(716b) Validated Hydrodynamic CFD Model for Catalytic Fast Pyrolysis

Kapur, N., KiOR
Blaser, P., CPFD, LLC
Webb, S., CPFD Software LLC
Catalytic fast pyrolysis (CFP) is a promising technology for converting lignocellulosic biomass into renewable transportation fuels and chemicals. In CFP, small particles of biomass are injected into a circulating fluidized bed (CFB) of hot catalyst particles. Inside the reactor, the biomass particles are rapidly heated and pyrolyzed, and the vapors are catalytically deoxygenated. As in Fluidized Catalytic Cracking (FCC), coke combustion in the regenerator supplies the heat required by the endothermic process. The advantages of CFP over competing thermochemical biofuels processes are twofold. First, a single particle is both heat carrier and catalyst, which greatly simplifies the solids handling and reactor engineering, in turn reducing capital requirements and operational complexity. Second, the resulting bio-oil is much lower in oxygen than typical pyrolysis oil, and therefore, much more stable. When combined with a hydrogen addition upgrading step, the overall yield and economics of the CFP process are superior to its competitors.

Inaeris Technologies (formerly KiOR) is a world leader in the development and commercialization of the CFP technology. Reactor design is a crucial element of the Inaeris technology. Depending on the design concept employed, it is possible to have multiple hydrodynamic regimes in the same reactor, ranging from moving bubbling bed, to dense phase riser, to dilute phase riser (fast fluidization). Furthermore, simultaneous feed of solid biomass and catalyst particles, and evolution of pyrolysis gases, complicates the hydrodynamics analysis. Both of these factors make it difficult to use standard CFB scale-up correlations and methods. As a result, Inaeris decided in late 2014 to start a program to develop computational fluid dynamics (CFD) models capable of supporting scale-up from pilot scale. Other future uses such as optimization, troubleshooting, and ultimately, blank sheet reactor design were also contemplated as a justification for this effort.

In early 2015, Inaeris selected the Barracuda Virtual Reactor® software package, and embarked on a collaboration with CPFD Software, for two reasons. The first was CPFD’s experience in rapid model development; the software’s incorporation of the MP-PIC numerical method was the second.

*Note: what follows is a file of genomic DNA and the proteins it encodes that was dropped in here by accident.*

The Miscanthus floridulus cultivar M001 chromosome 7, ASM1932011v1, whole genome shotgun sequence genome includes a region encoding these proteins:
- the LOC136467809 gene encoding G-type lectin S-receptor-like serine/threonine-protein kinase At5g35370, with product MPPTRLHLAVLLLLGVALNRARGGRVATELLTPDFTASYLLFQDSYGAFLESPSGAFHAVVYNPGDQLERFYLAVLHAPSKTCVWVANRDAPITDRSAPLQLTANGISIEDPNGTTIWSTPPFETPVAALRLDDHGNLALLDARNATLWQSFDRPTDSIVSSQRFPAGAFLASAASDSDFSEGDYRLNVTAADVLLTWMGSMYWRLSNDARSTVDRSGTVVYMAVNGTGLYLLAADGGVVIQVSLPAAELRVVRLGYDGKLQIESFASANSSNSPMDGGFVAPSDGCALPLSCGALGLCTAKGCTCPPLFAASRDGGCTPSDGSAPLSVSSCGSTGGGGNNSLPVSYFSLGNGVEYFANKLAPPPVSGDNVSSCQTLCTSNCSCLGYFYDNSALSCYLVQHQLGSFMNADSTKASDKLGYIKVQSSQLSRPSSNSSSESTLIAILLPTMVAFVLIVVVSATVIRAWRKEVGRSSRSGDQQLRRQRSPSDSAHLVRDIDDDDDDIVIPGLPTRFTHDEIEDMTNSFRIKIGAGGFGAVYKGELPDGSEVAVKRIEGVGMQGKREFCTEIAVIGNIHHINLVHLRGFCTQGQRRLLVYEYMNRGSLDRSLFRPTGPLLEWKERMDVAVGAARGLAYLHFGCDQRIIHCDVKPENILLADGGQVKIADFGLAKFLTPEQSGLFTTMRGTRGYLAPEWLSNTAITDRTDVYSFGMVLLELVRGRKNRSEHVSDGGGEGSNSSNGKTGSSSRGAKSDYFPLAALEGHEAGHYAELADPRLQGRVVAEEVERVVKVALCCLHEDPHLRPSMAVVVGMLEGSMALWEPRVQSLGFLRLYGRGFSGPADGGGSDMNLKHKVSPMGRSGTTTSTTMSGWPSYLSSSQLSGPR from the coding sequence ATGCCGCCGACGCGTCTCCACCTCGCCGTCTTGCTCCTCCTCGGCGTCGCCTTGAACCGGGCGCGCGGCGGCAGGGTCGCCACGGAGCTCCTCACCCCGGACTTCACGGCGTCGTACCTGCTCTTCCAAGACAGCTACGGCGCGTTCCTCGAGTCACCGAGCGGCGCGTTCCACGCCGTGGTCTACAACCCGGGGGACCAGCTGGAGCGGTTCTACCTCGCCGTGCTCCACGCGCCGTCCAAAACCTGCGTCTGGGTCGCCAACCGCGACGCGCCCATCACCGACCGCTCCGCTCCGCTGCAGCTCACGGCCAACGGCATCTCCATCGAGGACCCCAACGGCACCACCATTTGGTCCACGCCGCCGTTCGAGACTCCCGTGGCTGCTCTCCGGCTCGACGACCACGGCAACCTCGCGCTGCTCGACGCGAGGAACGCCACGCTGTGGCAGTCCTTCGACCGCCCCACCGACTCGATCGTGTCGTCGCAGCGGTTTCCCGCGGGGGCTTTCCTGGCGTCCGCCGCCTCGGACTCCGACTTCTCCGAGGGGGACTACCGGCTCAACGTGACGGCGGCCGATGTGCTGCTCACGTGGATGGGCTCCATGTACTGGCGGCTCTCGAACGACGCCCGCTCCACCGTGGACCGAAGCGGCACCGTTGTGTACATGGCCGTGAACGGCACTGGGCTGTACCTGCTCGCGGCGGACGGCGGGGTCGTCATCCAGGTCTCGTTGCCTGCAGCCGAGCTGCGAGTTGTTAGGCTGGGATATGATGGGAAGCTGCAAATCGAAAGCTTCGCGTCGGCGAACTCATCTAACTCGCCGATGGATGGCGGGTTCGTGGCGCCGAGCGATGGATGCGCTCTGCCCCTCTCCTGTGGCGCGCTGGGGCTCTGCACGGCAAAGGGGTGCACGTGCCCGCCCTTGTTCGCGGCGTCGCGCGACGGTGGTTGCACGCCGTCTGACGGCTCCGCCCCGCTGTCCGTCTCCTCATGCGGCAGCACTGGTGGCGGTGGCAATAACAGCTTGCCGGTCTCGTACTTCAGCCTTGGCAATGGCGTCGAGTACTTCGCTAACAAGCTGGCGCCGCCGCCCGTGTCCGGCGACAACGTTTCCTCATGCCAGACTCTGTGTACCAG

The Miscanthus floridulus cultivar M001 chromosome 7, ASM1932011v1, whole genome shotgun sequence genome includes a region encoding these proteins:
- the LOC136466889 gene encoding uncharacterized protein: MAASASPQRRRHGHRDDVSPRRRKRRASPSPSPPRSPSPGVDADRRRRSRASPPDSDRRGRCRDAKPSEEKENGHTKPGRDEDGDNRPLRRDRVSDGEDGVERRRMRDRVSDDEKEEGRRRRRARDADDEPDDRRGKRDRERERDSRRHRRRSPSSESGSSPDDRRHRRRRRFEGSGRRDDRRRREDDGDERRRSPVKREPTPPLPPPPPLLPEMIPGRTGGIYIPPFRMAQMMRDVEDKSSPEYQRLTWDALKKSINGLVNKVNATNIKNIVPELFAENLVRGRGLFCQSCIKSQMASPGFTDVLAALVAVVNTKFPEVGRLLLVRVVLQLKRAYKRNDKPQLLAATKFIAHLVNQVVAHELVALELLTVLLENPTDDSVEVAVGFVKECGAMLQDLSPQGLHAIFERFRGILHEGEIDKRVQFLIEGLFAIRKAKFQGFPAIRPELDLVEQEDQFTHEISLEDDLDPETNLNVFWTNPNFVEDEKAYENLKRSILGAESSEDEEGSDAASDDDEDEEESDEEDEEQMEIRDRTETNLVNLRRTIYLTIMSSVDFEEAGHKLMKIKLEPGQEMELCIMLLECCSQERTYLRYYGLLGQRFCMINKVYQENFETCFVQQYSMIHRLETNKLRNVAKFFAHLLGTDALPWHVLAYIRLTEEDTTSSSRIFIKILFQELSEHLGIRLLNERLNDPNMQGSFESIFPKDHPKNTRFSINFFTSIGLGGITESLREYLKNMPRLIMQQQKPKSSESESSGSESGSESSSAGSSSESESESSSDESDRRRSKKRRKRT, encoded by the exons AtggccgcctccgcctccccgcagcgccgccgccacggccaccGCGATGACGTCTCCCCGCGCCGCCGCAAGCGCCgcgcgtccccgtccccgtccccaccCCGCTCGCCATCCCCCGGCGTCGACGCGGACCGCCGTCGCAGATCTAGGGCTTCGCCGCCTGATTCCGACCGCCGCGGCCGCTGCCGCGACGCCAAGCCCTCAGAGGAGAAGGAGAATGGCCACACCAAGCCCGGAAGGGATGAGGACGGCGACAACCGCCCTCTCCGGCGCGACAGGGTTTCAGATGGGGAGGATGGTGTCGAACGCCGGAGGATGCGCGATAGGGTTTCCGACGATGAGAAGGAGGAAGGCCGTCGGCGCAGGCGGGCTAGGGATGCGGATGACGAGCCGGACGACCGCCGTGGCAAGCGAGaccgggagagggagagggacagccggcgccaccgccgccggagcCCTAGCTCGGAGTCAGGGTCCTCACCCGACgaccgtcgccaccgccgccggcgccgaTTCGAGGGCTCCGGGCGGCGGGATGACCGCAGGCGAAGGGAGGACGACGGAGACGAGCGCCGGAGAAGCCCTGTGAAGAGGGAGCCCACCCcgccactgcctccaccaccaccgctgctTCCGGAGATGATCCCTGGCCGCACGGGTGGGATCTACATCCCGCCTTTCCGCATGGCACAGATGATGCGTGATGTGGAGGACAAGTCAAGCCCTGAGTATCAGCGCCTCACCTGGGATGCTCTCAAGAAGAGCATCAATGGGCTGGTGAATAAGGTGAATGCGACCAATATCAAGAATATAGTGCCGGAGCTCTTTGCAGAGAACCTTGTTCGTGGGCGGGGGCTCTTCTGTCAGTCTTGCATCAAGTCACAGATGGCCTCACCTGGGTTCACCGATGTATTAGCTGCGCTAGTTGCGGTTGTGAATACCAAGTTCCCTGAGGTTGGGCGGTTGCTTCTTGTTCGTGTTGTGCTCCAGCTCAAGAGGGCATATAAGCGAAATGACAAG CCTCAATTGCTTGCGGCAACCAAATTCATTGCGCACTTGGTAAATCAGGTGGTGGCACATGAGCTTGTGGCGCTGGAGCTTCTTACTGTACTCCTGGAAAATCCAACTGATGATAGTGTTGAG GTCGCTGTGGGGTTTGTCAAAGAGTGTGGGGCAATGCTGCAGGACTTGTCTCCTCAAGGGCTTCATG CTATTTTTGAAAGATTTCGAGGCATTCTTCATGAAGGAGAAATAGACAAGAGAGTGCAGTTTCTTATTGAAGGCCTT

After two years, 1000+ cold flow CFB tests, and 500+ simulations, the collaboration has produced a single CFD model which has been experimentally validated for bubbling, dilute phase and dense phase regimes across a wide range of reactor configurations [1-4]. Equally important is that the model accurately predicts hydrodynamics for catalyst-only circulation, as well as those for catalyst and biomass co-feeding. This is important, because somewhere inside the reactor, the hydrodynamics transition from catalyst plus biomass to catalyst only (with some residual char particles). Thus the model must be able to accurately predict the extreme cases.

In this presentation, details of the model will be presented, and application of the model to reactor scale-up will be illustrated. Further recommendations for model refinement, as well as guidelines for general CFD model development for CFP, will also be given.


[1] B. Adkins, N. Kapur, J. Pendergrass, J. Parker, P. Blaser, KiOR Update: Incorporating Barracuda in our CFP Development Process, Proceedings of the Inaugural Barracuda Virtual Reactor Users’ Conference, Santa Ana Pueblo, New Mexico, 2015.

[2] B. Adkins, N. Kapur, T. Dudley, S. Webb, P. Blaser, Experimental validation of CFD hydrodynamic models for catalytic fast pyrolysis (CFP), Fluidization XV, May 22-27, 2016, Quebec, Canada.

[3] N. Kapur, B. Adkins, T. Dudley, S. Webb, P. Blaser, “Cold Flow Validation of Catalyst-Biomass Hydrodynamics in Catalytic Fast Pyrolysis”, 2016 AIChE Annual Meeting, San Francisco, California, November 2016.

[4] B. Adkins, N. Kapur, T. Dudley, S. Webb, P. Blaser, “Experimental Validation of CFD Hydrodynamic Models for Catalytic Fast Pyrolysis”, Powder Technology, published online, December 2016.